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And from the very outset, after a most cursory attention to Rabbits, she decided that the only really interesting thing at the tea-table was myself.

The elders talked in their formal dull way—telling Nannie the trite old things about the park and the village that they told every one, and Beatrice watched me across the table with a pitiless little curiosity that made me uncomfortable.

"Nannie," she said, pointing, and Nannie left a question of my mother's disregarded to attend to her; "is he a servant boy?"

"S-s-sh," said Nannie. "He's Master Ponderevo."

"Is he a servant boy?" repeated Beatrice.

"He's a schoolboy," said my mother.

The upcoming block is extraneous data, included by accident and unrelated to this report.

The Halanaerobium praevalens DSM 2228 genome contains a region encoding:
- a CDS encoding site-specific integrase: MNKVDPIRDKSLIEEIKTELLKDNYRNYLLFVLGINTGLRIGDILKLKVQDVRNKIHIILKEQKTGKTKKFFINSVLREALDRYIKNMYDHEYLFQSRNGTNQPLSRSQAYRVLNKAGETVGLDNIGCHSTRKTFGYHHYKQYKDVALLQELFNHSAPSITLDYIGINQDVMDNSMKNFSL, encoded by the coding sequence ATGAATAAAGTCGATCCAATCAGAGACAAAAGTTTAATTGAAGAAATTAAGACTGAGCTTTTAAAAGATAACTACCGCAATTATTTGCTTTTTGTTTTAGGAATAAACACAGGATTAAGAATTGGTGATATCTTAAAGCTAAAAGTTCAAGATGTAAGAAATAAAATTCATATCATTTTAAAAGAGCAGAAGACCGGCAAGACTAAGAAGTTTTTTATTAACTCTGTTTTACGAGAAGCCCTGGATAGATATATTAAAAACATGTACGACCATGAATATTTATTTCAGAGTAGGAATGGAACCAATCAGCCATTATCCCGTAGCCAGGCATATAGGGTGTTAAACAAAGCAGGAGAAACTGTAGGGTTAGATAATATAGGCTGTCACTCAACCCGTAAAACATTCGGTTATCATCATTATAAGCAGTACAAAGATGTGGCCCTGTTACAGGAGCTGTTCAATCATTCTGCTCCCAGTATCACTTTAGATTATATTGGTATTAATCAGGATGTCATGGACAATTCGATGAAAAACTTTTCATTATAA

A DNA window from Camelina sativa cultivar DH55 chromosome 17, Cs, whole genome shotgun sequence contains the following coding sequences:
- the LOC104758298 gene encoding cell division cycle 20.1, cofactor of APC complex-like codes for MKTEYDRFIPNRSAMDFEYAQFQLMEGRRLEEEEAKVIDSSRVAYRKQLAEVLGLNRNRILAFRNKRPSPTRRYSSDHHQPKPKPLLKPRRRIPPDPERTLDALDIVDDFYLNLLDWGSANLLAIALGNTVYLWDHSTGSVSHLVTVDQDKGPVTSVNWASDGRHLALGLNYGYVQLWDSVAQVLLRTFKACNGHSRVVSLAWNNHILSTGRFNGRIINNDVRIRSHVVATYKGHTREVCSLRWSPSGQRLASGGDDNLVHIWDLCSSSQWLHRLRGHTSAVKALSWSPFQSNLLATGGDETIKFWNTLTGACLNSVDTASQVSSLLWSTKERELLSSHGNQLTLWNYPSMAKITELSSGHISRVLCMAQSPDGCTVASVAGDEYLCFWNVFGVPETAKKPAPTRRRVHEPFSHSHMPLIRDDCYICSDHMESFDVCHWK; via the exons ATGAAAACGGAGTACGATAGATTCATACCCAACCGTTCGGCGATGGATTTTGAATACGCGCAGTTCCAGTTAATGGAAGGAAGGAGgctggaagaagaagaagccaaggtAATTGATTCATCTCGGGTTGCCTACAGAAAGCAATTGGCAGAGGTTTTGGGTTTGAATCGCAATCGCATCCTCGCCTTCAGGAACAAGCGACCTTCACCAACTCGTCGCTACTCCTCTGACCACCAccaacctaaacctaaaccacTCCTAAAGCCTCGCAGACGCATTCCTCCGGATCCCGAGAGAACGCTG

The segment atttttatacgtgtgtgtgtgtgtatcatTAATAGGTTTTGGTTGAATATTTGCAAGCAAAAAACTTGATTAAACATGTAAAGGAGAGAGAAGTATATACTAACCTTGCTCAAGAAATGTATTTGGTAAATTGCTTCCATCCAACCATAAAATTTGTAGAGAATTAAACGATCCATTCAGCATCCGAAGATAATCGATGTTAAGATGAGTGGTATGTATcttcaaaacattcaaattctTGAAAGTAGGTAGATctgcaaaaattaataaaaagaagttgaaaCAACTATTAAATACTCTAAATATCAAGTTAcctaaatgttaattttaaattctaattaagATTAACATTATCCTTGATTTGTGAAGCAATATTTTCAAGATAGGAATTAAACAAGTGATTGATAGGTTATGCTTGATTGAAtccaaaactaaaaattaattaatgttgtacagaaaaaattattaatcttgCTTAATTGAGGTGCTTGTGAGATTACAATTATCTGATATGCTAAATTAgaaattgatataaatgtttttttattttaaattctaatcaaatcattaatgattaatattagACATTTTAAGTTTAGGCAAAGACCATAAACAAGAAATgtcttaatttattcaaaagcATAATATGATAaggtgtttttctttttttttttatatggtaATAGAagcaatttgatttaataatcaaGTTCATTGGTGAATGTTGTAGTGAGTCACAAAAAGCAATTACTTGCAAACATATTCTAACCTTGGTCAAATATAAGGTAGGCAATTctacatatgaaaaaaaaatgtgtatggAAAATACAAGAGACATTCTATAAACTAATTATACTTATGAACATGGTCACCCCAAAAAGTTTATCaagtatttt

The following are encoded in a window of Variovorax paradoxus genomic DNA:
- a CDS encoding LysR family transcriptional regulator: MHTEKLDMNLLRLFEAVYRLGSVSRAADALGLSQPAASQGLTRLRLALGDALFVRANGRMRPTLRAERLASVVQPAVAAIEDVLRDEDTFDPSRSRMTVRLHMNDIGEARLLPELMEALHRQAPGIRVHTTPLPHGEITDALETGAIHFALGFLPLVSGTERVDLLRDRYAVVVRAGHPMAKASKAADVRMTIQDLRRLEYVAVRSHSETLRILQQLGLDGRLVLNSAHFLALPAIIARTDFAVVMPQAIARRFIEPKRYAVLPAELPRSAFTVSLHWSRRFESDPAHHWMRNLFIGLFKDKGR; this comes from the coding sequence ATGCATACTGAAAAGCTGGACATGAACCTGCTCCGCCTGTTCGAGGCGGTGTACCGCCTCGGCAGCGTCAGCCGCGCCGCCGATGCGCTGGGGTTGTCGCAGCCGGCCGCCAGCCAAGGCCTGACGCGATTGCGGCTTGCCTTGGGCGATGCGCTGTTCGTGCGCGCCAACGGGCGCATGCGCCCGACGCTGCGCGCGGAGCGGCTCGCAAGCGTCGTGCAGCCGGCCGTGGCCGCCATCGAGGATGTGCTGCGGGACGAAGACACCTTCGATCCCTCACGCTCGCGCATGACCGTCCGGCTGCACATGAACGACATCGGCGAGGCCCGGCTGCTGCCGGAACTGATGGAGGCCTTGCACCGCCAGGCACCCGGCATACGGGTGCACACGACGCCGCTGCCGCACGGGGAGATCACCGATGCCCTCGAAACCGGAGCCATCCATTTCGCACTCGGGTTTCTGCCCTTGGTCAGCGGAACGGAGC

"Then may I talk to him, Nannie?"

Nannie surveyed me with brutal inhumanity. "You mustn't talk too much," she said to her charge, and cut cake into fingers for her. "No," she added decisively, as Beatrice made to speak.

Beatrice became malignant. Her eyes explored me with unjustifiable hostility. "He's got dirty hands," she said, stabbing at the forbidden fruit. "And there's a fray to his collar."

Then she gave herself up to cake with an appearance of entire forgetfulness of me that filled me with hate and a passionate desire to compel her to admire me. . . . And the next day before tea, I did for the first time in my life, freely, without command or any compulsion, wash my hands.

So our acquaintance began, and presently was deepened by a whim of hers. She had a cold and was kept indoors, and confronted Nannie suddenly with the alternative of being hopelessly naughty, which in her